Advocacy update

Inter-American Court of Human Rights Highlights Importance of Prosecutorial Independence in Judgment on Martínez Esquivia v. Colombia

Date
December 16, 2020
Contact
Brooke Havlik
media@opensocietyfoundations.org
+1-646-402-9513

NEW YORK—In a press release, the Inter-American Court of Human Rights has announced a judgment in favor of fired Colombian deputy prosecutor Yenina Esther Martínez Esquivia, finding that Colombia violated her fundamental rights when she was dismissed from her position. The court ruled that her removal violated the guarantee of stable tenure that protects the ability of prosecutors to act independently and objectively. It also found that Colombia violated her right to due process, as no reasons were given for the dismissal, and Martínez Esquivia’s efforts to use legal channels to challenge the decision were all dismissed or rejected.

“Prosecutors play a key role in safeguarding the rule of law and ensuring that all are treated with equality within the justice system," said Maïté De Rue, legal officer at the Justice Initiative. "The judgement in favor of Martínez Esquivia reiterates the state’s responsibility to safeguard prosecutorial independence in order to allow them to carry out these important functions objectively, without being subject to reprisal, political pressure, or undue interference.”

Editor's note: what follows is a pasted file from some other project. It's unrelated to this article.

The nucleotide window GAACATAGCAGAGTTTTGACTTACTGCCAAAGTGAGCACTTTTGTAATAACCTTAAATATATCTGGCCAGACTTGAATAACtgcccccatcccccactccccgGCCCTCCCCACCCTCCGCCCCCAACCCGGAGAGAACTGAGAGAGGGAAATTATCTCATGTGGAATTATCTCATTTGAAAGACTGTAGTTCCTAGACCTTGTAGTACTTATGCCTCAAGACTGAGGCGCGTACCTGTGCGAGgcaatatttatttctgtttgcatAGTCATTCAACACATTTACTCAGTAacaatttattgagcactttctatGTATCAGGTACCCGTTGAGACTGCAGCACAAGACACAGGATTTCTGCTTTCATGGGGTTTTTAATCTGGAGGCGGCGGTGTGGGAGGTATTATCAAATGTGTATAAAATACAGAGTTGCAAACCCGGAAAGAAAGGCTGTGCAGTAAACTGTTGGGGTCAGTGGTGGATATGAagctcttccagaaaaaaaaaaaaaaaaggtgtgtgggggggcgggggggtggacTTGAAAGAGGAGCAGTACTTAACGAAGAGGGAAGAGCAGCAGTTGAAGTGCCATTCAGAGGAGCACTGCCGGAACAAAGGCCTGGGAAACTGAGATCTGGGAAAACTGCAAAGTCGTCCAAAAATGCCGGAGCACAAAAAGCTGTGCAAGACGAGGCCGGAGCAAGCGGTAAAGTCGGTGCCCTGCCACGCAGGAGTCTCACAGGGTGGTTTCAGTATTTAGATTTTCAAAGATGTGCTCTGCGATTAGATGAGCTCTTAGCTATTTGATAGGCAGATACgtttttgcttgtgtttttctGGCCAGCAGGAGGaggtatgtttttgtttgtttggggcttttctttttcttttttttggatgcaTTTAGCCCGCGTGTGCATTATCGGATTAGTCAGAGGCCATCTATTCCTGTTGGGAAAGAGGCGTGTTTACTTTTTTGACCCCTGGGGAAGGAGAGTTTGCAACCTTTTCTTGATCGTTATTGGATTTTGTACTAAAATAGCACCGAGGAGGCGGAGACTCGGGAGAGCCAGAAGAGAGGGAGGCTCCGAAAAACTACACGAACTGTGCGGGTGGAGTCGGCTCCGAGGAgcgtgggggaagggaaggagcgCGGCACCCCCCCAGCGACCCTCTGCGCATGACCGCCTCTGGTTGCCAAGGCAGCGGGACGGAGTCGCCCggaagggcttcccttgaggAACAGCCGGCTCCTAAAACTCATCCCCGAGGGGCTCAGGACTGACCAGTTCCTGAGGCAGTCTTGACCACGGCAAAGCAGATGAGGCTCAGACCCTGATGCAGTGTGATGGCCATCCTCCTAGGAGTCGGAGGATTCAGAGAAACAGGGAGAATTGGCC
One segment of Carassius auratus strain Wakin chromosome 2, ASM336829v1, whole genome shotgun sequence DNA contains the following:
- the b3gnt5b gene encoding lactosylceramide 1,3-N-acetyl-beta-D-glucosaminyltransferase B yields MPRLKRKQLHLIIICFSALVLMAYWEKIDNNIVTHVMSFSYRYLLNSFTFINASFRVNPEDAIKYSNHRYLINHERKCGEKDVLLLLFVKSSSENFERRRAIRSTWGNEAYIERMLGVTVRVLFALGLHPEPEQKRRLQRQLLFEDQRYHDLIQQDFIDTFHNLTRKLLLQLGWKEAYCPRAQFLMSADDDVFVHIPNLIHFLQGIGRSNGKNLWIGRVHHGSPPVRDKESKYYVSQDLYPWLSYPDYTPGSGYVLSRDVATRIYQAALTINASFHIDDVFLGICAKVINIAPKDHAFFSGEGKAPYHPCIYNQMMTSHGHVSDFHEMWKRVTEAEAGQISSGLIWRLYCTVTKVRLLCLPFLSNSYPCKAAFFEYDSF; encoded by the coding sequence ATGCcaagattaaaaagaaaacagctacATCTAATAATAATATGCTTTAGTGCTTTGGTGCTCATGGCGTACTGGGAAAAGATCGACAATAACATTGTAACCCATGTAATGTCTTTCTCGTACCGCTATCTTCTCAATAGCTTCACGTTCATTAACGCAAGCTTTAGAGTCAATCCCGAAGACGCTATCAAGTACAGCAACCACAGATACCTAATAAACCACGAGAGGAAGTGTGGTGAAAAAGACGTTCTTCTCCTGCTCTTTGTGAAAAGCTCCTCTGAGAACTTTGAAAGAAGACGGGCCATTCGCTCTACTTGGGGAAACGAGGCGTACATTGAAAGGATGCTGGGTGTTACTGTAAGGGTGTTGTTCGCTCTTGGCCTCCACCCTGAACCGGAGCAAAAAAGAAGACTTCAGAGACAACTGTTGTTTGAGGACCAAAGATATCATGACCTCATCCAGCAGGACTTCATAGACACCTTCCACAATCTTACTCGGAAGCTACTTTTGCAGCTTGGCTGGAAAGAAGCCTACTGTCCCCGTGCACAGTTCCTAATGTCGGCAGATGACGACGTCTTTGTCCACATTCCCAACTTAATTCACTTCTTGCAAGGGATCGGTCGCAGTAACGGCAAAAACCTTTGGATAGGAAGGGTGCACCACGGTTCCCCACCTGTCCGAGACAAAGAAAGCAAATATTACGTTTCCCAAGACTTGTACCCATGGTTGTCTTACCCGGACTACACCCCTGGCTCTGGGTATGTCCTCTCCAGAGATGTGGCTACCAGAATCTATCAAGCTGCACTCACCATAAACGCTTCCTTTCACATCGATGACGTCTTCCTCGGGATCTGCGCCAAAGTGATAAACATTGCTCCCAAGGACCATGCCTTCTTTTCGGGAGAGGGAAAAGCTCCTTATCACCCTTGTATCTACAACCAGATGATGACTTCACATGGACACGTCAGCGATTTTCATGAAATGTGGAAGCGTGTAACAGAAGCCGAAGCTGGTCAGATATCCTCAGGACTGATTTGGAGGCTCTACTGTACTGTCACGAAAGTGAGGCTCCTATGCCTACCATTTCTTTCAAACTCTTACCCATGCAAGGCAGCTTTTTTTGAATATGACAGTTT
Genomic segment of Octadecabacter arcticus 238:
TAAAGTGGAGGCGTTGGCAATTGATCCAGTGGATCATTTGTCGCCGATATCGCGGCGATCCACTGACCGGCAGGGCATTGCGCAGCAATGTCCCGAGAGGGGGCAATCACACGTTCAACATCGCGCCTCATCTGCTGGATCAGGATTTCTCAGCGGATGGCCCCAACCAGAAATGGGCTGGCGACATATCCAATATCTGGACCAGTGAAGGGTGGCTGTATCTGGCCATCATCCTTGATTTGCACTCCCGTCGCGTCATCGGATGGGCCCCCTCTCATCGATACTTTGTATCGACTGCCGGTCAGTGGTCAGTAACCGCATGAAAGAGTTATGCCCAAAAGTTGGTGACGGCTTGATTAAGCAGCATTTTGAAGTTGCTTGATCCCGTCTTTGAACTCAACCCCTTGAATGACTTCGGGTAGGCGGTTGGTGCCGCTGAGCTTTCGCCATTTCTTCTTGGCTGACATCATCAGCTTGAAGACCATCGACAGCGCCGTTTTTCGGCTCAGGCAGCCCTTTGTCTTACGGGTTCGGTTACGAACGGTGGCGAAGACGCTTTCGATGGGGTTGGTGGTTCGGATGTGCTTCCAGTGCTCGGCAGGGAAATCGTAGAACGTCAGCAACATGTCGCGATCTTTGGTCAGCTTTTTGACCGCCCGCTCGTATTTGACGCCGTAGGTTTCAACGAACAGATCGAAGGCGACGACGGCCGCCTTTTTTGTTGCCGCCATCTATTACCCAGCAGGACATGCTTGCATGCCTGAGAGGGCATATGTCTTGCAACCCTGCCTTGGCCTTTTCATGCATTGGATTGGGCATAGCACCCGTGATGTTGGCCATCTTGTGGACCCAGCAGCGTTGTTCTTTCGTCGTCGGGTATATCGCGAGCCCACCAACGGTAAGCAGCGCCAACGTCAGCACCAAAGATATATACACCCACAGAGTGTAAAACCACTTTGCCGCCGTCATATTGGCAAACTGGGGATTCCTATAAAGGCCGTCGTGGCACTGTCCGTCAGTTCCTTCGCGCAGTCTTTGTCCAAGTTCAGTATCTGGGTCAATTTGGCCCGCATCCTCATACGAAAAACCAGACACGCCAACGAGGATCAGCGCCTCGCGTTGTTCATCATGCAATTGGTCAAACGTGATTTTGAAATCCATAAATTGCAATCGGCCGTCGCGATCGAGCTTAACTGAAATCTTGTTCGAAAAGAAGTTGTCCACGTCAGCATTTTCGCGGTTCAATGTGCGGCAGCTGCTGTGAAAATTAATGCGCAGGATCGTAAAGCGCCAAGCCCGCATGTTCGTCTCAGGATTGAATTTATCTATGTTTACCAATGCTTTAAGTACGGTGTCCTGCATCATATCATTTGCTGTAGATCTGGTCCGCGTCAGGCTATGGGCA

Martínez Esquivia was removed without cause in 2004 after she ignored her superior’s orders to prematurely close an investigation into corruption by a public official. She lodged a petition to the Inter-American Commission on Human Rights in 2005 challenging her dismissal. In 2018, the Commission stated that Martínez Esquivia’s right to judicial guarantees and judicial protection were violated. The case was referred to the Inter-American Court of Human Rights the following year. The Justice Initiative acted as co-counsel with the lawyers Ciro Colombara Lopez and Branislav Marelic Rokov from the Pro Bono Network of the Americas for the filing of the Martínez Esquivia’s final submission to the Inter-American Court of Human Rights.

Colombara and Marelic, who belong to the law firm RCZ, said: “We are thrilled that, after many years, justice has been served for Yenina Martínez. This case sets an important precedent not only for Colombia or for Latin America, but also worldwide. The independence of the judiciary and prosecution services is key to the rule of law in order to prevent criminal investigations from being used for political or other purposes.”

Constanza Alvial, co-coordinator of the Pro Bono Network of the Americas, added: "The fact that the court also cited European and African regional human rights systems in its decision shows how international, regional, and domestic standards on prosecutorial independence can mutually influence each other in beneficial ways. Martínez Esquivia received the attention and support of an entire international network of jurists in her fight for justice."

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